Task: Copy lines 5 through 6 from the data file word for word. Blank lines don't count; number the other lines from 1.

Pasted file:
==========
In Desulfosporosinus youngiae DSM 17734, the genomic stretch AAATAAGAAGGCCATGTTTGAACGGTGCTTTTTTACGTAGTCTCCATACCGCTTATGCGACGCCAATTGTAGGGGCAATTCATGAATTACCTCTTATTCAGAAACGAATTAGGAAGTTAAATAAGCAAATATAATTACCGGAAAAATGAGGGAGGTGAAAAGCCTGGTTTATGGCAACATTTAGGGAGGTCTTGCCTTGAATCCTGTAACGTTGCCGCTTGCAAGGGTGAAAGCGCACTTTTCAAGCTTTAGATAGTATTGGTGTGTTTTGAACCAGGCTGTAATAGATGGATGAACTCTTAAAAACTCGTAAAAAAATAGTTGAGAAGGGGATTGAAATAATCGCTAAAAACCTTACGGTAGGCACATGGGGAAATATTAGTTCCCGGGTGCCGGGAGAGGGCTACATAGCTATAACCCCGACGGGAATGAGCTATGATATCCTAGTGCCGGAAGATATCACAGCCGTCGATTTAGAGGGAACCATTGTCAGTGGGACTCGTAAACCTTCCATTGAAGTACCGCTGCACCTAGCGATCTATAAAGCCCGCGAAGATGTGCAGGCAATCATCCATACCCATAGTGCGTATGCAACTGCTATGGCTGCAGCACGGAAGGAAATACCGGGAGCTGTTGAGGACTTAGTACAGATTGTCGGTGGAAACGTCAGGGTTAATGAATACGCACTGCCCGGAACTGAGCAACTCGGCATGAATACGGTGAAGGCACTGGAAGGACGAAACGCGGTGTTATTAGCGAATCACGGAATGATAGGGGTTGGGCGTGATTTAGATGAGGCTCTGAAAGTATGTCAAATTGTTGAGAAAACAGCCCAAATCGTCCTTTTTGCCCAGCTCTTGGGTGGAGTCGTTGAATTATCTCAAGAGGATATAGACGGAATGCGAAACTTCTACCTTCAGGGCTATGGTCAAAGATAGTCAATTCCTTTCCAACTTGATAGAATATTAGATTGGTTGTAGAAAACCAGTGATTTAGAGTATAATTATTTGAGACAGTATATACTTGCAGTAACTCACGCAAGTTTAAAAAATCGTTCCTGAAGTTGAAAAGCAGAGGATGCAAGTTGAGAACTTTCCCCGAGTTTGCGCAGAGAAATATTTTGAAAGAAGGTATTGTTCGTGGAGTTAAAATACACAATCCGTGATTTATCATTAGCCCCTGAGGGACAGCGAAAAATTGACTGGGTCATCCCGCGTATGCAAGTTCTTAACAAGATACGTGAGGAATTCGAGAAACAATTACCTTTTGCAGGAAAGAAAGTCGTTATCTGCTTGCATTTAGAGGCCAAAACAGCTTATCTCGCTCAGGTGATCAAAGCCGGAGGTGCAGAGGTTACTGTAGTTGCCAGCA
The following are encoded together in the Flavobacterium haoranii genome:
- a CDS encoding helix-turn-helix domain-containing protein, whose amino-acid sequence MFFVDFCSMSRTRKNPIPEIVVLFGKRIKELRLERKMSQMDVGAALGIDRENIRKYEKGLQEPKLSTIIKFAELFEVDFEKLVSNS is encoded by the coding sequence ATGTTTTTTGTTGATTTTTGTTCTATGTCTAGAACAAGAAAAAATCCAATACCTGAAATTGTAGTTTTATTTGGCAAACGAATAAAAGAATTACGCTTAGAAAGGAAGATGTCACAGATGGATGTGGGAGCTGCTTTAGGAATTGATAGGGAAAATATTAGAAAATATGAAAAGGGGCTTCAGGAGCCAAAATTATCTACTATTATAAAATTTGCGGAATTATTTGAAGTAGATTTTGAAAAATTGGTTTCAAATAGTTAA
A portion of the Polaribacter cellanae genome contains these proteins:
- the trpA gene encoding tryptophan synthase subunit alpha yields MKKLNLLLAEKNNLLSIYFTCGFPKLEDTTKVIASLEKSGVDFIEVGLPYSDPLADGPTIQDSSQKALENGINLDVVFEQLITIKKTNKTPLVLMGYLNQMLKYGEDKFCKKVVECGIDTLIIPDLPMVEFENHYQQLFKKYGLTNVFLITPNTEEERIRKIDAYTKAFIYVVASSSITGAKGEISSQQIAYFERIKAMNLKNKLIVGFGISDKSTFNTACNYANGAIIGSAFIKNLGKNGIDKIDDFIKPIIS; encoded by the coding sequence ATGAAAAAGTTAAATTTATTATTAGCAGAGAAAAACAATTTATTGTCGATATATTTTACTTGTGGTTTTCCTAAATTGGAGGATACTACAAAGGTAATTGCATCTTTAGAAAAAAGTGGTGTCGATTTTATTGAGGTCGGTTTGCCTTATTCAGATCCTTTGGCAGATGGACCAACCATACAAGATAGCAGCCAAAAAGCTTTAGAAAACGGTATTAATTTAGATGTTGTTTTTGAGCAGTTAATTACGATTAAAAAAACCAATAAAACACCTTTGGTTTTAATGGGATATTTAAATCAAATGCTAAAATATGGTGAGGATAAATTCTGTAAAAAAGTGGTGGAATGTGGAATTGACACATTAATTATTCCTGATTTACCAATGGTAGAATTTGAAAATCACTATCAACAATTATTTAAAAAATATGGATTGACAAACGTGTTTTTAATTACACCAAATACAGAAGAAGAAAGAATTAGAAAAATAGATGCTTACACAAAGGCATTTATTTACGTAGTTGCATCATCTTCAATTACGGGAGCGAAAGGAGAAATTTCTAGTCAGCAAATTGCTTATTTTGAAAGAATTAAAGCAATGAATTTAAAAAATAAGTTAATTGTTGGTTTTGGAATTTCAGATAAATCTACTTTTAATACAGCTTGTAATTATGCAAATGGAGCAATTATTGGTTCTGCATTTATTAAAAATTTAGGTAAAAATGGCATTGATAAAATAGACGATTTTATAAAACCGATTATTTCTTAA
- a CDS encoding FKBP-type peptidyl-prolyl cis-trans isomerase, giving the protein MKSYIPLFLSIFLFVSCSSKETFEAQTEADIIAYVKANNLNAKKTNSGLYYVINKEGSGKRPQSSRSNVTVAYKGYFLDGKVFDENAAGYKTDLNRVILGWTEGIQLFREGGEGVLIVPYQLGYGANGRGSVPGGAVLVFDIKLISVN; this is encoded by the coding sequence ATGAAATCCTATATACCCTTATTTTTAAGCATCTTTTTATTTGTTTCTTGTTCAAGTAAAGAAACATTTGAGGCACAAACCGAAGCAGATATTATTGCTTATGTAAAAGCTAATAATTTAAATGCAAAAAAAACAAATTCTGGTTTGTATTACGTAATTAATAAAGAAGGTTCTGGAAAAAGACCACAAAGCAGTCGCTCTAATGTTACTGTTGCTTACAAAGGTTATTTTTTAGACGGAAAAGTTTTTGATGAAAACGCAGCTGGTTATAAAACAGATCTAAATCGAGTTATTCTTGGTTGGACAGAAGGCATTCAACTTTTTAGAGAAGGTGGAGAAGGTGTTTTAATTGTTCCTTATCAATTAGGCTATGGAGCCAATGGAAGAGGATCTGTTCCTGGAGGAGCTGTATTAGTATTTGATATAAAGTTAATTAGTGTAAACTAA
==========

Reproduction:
- the trpA gene encoding tryptophan synthase subunit alpha yields MKKLNLLLAEKNNLLSIYFTCGFPKLEDTTKVIASLEKSGVDFIEVGLPYSDPLADGPTIQDSSQKALENGINLDVVFEQLITIKKTNKTPLVLMGYLNQMLKYGEDKFCKKVVECGIDTLIIPDLPMVEFENHYQQLFKKYGLTNVFLITPNTEEERIRKIDAYTKAFIYVVASSSITGAKGEISSQQIAYFERIKAMNLKNKLIVGFGISDKSTFNTACNYANGAIIGSAFIKNLGKNGIDKIDDFIKPIIS; encoded by the coding sequence ATGAAAAAGTTAAATTTATTATTAGCAGAGAAAAACAATTTATTGTCGATATATTTTACTTGTGGTTTTCCTAAATTGGAGGATACTACAAAGGTAATTGCATCTTTAGAAAAAAGTGGTGTCGATTTTATTGAGGTCGGTTTGCCTTATTCAGATCCTTTGGCAGATGGACCAACCATACAAGATAGCAGCCAAAAAGCTTTAGAAAACGGTATTAATTTAGATGTTGTTTTTGAGCAGTTAATTACGATTAAAAAAACCAATAAAACACCTTTGGTTTTAATGGGATATTTAAATCAAATGCTAAAATATGGTGAGGATAAATTCTGTAAAAAAGTGGTGGAATGTGGAATTGACACATTAATTATTCCTGATTTACCAATGGTAGAATTTGAAAATCACTATCAACAATTATTTAAAAAATATGGATTGACAAACGTGTTTTTAATTACACCAAATACAGAAGAAGAAAGAATTAGAAAAATAGATGCTTACACAAAGGCATTTATTTACGTAGTTGCATCATCTTCAATTACGGGAGCGAAAGGAGAAATTTCTAGTCAGCAAATTGCTTATTTTGAAAGAATTAAAGCAATGAATTTAAAAAATAAGTTAATTGTTGGTTTTGGAATTTCAGATAAATCTACTTTTAATACAGCTTGTAATTATGCAAATGGAGCAATTATTGGTTCTGCATTTATTAAAAATTTAGGTAAAAATGGCATTGATAAAATAGACGATTTTATAAAACCGATTATTTCTTAA
- a CDS encoding FKBP-type peptidyl-prolyl cis-trans isomerase, giving the protein MKSYIPLFLSIFLFVSCSSKETFEAQTEADIIAYVKANNLNAKKTNSGLYYVINKEGSGKRPQSSRSNVTVAYKGYFLDGKVFDENAAGYKTDLNRVILGWTEGIQLFREGGEGVLIVPYQLGYGANGRGSVPGGAVLVFDIKLISVN; this is encoded by the coding sequence ATGAAATCCTATATACCCTTATTTTTAAGCATCTTTTTATTTGTTTCTTGTTCAAGTAAAGAAACATTTGAGGCACAAACCGAAGCAGATATTATTGCTTATGTAAAAGCTAATAATTTAAATGCAAAAAAAACAAATTCTGGTTTGTATTACGTAATTAATAAAGAAGGTTCTGGAAAAAGACCACAAAGCAGTCGCTCTAATGTTACTGTTGCTTACAAAGGTTATTTTTTAGACGGAAAAGTTTTTGATGAAAACGCAGCTGGTTATAAAACAGATCTAAATCGAGTTATTCTTGGTTGGACAGAAGGCATTCAACTTTTTAGAGAAGGTGGAGAAGGTGTTTTAATTGTTCCTTATCAATTAGGCTATGGAGCCAATGGAAGAGGATCTGTTCCTGGAGGAGCTGTATTAGTATTTGATATAAAGTTAATTAGTGTAAACTAA